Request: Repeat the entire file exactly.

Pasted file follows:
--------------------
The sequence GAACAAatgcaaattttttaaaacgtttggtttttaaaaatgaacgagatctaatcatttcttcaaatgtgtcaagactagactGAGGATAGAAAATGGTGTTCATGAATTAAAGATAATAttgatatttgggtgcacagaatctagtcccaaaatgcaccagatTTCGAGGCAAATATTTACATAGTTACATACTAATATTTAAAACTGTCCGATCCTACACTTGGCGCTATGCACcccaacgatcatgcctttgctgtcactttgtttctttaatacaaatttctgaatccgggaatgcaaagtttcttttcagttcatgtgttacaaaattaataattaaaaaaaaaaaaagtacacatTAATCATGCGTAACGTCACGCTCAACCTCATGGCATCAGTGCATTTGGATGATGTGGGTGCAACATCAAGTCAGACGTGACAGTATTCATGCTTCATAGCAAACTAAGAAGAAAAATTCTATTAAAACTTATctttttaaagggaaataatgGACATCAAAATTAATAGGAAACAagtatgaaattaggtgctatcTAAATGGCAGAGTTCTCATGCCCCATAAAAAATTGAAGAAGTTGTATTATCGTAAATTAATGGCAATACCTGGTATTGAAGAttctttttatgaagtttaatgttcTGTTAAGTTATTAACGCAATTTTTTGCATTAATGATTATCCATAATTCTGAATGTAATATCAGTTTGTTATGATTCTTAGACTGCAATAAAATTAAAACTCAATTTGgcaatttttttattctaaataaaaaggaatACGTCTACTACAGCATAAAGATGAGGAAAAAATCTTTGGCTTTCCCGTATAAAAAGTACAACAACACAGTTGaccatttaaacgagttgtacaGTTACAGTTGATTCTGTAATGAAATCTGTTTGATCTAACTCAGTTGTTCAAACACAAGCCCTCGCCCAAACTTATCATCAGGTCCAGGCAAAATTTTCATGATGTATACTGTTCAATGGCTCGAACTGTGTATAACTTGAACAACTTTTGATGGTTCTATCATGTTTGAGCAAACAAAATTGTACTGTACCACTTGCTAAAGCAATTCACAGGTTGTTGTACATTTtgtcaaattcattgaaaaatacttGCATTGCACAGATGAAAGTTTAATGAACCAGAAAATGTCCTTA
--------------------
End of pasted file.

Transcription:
The sequence GAACAAatgcaaattttttaaaacgtttggtttttaaaaatgaacgagatctaatcatttcttcaaatgtgtcaagactagactGAGGATAGAAAATGGTGTTCATGAATTAAAGATAATAttgatatttgggtgcacagaatctagtcccaaaatgcaccagatTTCGAGGCAAATATTTACATAGTTACATACTAATATTTAAAACTGTCCGATCCTACACTTGGCGCTATGCACcccaacgatcatgcctttgctgtcactttgtttctttaatacaaatttctgaatccgggaatgcaaagtttcttttcagttcatgtgttacaaaattaataattaaaaaaaaaaaaagtacacatTAATCATGCGTAACGTCACGCTCAACCTCATGGCATCAGTGCATTTGGATGATGTGGGTGCAACATCAAGTCAGACGTGACAGTATTCATGCTTCATAGCAAACTAAGAAGAAAAATTCTATTAAAACTTATctttttaaagggaaataatgGACATCAAAATTAATAGGAAACAagtatgaaattaggtgctatcTAAATGGCAGAGTTCTCATGCCCCATAAAAAATTGAAGAAGTTGTATTATCGTAAATTAATGGCAATACCTGGTATTGAAGAttctttttatgaagtttaatgttcTGTTAAGTTATTAACGCAATTTTTTGCATTAATGATTATCCATAATTCTGAATGTAATATCAGTTTGTTATGATTCTTAGACTGCAATAAAATTAAAACTCAATTTGgcaatttttttattctaaataaaaaggaatACGTCTACTACAGCATAAAGATGAGGAAAAAATCTTTGGCTTTCCCGTATAAAAAGTACAACAACACAGTTGaccatttaaacgagttgtacaGTTACAGTTGATTCTGTAATGAAATCTGTTTGATCTAACTCAGTTGTTCAAACACAAGCCCTCGCCCAAACTTATCATCAGGTCCAGGCAAAATTTTCATGATGTATACTGTTCAATGGCTCGAACTGTGTATAACTTGAACAACTTTTGATGGTTCTATCATGTTTGAGCAAACAAAATTGTACTGTACCACTTGCTAAAGCAATTCACAGGTTGTTGTACATTTtgtcaaattcattgaaaaatacttGCATTGCACAGATGAAAGTTTAATGAACCAGAAAATGTCCTTA